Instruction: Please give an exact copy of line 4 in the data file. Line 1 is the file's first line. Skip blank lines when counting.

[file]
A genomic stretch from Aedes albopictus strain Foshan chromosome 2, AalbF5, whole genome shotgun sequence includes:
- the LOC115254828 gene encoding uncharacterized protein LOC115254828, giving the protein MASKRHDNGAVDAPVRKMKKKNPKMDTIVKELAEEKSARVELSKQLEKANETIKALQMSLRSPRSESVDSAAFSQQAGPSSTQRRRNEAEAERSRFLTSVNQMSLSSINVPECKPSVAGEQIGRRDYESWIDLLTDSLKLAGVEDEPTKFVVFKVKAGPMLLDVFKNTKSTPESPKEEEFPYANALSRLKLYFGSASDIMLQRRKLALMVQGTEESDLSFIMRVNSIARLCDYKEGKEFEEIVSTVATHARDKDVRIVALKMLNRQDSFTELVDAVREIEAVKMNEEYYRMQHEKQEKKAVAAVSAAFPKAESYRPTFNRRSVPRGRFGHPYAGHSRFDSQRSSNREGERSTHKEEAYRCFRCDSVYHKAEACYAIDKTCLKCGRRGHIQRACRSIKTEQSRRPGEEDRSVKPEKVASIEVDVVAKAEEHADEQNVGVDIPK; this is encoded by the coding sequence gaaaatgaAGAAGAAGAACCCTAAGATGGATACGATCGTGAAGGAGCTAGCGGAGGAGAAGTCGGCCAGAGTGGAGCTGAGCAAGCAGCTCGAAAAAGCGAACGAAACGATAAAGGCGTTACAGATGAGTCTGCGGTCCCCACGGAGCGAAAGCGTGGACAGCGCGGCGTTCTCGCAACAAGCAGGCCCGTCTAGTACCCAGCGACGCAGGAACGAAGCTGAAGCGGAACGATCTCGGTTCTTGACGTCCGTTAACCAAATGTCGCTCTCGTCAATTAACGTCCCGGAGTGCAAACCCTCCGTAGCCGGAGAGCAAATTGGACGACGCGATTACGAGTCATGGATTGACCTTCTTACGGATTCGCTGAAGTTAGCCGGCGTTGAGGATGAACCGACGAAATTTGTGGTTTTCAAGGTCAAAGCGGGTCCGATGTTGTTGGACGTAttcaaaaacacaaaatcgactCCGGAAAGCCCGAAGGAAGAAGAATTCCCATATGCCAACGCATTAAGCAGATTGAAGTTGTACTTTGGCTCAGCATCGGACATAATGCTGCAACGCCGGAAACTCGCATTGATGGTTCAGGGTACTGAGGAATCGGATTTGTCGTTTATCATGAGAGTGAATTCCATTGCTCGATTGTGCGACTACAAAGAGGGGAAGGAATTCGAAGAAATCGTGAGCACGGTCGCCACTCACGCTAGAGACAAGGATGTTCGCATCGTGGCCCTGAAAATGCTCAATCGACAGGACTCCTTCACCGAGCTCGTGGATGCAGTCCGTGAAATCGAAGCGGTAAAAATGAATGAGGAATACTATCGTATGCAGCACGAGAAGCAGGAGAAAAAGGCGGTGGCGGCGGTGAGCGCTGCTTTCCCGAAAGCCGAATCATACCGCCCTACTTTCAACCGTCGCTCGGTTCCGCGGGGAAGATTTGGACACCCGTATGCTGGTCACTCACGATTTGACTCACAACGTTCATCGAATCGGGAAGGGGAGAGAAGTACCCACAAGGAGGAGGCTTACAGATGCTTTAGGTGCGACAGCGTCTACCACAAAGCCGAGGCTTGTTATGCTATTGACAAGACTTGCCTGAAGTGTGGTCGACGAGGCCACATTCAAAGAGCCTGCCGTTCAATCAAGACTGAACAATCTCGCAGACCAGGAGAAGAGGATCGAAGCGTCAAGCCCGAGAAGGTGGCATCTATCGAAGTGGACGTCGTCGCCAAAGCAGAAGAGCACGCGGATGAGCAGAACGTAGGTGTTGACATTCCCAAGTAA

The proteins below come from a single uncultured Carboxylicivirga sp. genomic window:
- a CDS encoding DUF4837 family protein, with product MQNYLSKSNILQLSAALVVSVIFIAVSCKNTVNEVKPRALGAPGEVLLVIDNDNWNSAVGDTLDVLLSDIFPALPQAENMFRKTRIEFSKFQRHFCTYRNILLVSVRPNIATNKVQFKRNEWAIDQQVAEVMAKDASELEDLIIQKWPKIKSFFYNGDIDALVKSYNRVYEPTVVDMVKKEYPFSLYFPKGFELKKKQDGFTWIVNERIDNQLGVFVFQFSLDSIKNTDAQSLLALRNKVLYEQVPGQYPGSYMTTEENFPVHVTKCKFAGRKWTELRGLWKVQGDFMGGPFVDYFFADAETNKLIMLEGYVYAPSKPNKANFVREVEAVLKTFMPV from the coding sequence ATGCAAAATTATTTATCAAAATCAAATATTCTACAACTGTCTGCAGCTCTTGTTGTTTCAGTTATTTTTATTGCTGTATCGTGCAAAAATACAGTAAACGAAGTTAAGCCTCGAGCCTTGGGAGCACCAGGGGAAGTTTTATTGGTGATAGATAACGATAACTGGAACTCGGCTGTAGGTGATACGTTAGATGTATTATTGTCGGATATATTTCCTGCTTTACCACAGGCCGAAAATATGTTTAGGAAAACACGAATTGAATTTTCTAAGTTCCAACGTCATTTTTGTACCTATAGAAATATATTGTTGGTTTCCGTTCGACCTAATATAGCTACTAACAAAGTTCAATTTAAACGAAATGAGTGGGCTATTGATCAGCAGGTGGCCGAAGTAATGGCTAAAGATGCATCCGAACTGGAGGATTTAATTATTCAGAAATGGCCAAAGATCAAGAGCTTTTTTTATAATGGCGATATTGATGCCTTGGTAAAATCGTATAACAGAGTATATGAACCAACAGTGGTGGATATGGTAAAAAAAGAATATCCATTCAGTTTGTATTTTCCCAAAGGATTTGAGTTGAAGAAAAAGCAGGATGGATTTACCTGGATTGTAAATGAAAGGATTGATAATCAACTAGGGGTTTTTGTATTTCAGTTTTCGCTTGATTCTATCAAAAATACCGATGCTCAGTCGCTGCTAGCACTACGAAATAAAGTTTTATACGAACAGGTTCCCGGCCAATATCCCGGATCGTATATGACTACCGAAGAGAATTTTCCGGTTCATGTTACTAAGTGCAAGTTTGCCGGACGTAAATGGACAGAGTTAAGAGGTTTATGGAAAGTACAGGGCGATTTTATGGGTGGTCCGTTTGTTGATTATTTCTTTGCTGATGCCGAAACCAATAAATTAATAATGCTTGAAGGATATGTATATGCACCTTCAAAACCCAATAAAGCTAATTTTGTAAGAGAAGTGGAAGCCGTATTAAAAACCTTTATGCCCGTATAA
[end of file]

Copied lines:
- a CDS encoding DUF4837 family protein, with product MQNYLSKSNILQLSAALVVSVIFIAVSCKNTVNEVKPRALGAPGEVLLVIDNDNWNSAVGDTLDVLLSDIFPALPQAENMFRKTRIEFSKFQRHFCTYRNILLVSVRPNIATNKVQFKRNEWAIDQQVAEVMAKDASELEDLIIQKWPKIKSFFYNGDIDALVKSYNRVYEPTVVDMVKKEYPFSLYFPKGFELKKKQDGFTWIVNERIDNQLGVFVFQFSLDSIKNTDAQSLLALRNKVLYEQVPGQYPGSYMTTEENFPVHVTKCKFAGRKWTELRGLWKVQGDFMGGPFVDYFFADAETNKLIMLEGYVYAPSKPNKANFVREVEAVLKTFMPV from the coding sequence ATGCAAAATTATTTATCAAAATCAAATATTCTACAACTGTCTGCAGCTCTTGTTGTTTCAGTTATTTTTATTGCTGTATCGTGCAAAAATACAGTAAACGAAGTTAAGCCTCGAGCCTTGGGAGCACCAGGGGAAGTTTTATTGGTGATAGATAACGATAACTGGAACTCGGCTGTAGGTGATACGTTAGATGTATTATTGTCGGATATATTTCCTGCTTTACCACAGGCCGAAAATATGTTTAGGAAAACACGAATTGAATTTTCTAAGTTCCAACGTCATTTTTGTACCTATAGAAATATATTGTTGGTTTCCGTTCGACCTAATATAGCTACTAACAAAGTTCAATTTAAACGAAATGAGTGGGCTATTGATCAGCAGGTGGCCGAAGTAATGGCTAAAGATGCATCCGAACTGGAGGATTTAATTATTCAGAAATGGCCAAAGATCAAGAGCTTTTTTTATAATGGCGATATTGATGCCTTGGTAAAATCGTATAACAGAGTATATGAACCAACAGTGGTGGATATGGTAAAAAAAGAATATCCATTCAGTTTGTATTTTCCCAAAGGATTTGAGTTGAAGAAAAAGCAGGATGGATTTACCTGGATTGTAAATGAAAGGATTGATAATCAACTAGGGGTTTTTGTATTTCAGTTTTCGCTTGATTCTATCAAAAATACCGATGCTCAGTCGCTGCTAGCACTACGAAATAAAGTTTTATACGAACAGGTTCCCGGCCAATATCCCGGATCGTATATGACTACCGAAGAGAATTTTCCGGTTCATGTTACTAAGTGCAAGTTTGCCGGACGTAAATGGACAGAGTTAAGAGGTTTATGGAAAGTACAGGGCGATTTTATGGGTGGTCCGTTTGTTGATTATTTCTTTGCTGATGCCGAAACCAATAAATTAATAATGCTTGAAGGATATGTATATGCACCTTCAAAACCCAATAAAGCTAATTTTGTAAGAGAAGTGGAAGCCGTATTAAAAACCTTTATGCCCGTATAA